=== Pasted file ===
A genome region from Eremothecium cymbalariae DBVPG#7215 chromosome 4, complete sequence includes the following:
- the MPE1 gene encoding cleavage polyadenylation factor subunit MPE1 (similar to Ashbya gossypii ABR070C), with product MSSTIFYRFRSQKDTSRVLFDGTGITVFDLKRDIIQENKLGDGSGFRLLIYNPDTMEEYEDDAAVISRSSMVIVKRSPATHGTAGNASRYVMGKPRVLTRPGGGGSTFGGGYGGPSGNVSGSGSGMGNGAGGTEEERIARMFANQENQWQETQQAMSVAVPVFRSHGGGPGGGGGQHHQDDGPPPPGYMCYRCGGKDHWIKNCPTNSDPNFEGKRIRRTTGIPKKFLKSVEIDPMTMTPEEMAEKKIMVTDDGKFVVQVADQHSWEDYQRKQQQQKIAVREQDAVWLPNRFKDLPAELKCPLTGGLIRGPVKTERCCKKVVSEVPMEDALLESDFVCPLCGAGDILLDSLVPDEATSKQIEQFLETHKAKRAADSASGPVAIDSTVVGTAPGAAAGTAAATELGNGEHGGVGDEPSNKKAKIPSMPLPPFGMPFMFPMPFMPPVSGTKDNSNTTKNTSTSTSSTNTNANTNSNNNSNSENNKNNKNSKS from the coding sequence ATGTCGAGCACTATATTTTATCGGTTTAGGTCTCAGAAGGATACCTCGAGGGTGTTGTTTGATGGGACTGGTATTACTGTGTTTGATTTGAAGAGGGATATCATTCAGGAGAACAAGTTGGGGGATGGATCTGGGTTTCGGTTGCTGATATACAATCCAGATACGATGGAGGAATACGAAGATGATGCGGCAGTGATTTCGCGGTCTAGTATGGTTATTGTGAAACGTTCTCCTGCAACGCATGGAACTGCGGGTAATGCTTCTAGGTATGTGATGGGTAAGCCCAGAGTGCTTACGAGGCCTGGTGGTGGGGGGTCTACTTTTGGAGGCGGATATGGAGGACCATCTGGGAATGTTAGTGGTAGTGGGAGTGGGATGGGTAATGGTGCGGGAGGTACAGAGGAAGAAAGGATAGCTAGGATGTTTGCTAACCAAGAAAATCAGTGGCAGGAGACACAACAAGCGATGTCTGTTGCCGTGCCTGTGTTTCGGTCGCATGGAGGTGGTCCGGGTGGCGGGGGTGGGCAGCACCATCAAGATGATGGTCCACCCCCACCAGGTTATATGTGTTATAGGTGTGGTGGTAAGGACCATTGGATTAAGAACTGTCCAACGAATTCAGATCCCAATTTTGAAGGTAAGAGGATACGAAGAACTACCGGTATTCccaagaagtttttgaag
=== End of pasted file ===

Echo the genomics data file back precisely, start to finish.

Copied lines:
A genome region from Eremothecium cymbalariae DBVPG#7215 chromosome 4, complete sequence includes the following:
- the MPE1 gene encoding cleavage polyadenylation factor subunit MPE1 (similar to Ashbya gossypii ABR070C), with product MSSTIFYRFRSQKDTSRVLFDGTGITVFDLKRDIIQENKLGDGSGFRLLIYNPDTMEEYEDDAAVISRSSMVIVKRSPATHGTAGNASRYVMGKPRVLTRPGGGGSTFGGGYGGPSGNVSGSGSGMGNGAGGTEEERIARMFANQENQWQETQQAMSVAVPVFRSHGGGPGGGGGQHHQDDGPPPPGYMCYRCGGKDHWIKNCPTNSDPNFEGKRIRRTTGIPKKFLKSVEIDPMTMTPEEMAEKKIMVTDDGKFVVQVADQHSWEDYQRKQQQQKIAVREQDAVWLPNRFKDLPAELKCPLTGGLIRGPVKTERCCKKVVSEVPMEDALLESDFVCPLCGAGDILLDSLVPDEATSKQIEQFLETHKAKRAADSASGPVAIDSTVVGTAPGAAAGTAAATELGNGEHGGVGDEPSNKKAKIPSMPLPPFGMPFMFPMPFMPPVSGTKDNSNTTKNTSTSTSSTNTNANTNSNNNSNSENNKNNKNSKS from the coding sequence ATGTCGAGCACTATATTTTATCGGTTTAGGTCTCAGAAGGATACCTCGAGGGTGTTGTTTGATGGGACTGGTATTACTGTGTTTGATTTGAAGAGGGATATCATTCAGGAGAACAAGTTGGGGGATGGATCTGGGTTTCGGTTGCTGATATACAATCCAGATACGATGGAGGAATACGAAGATGATGCGGCAGTGATTTCGCGGTCTAGTATGGTTATTGTGAAACGTTCTCCTGCAACGCATGGAACTGCGGGTAATGCTTCTAGGTATGTGATGGGTAAGCCCAGAGTGCTTACGAGGCCTGGTGGTGGGGGGTCTACTTTTGGAGGCGGATATGGAGGACCATCTGGGAATGTTAGTGGTAGTGGGAGTGGGATGGGTAATGGTGCGGGAGGTACAGAGGAAGAAAGGATAGCTAGGATGTTTGCTAACCAAGAAAATCAGTGGCAGGAGACACAACAAGCGATGTCTGTTGCCGTGCCTGTGTTTCGGTCGCATGGAGGTGGTCCGGGTGGCGGGGGTGGGCAGCACCATCAAGATGATGGTCCACCCCCACCAGGTTATATGTGTTATAGGTGTGGTGGTAAGGACCATTGGATTAAGAACTGTCCAACGAATTCAGATCCCAATTTTGAAGGTAAGAGGATACGAAGAACTACCGGTATTCccaagaagtttttgaag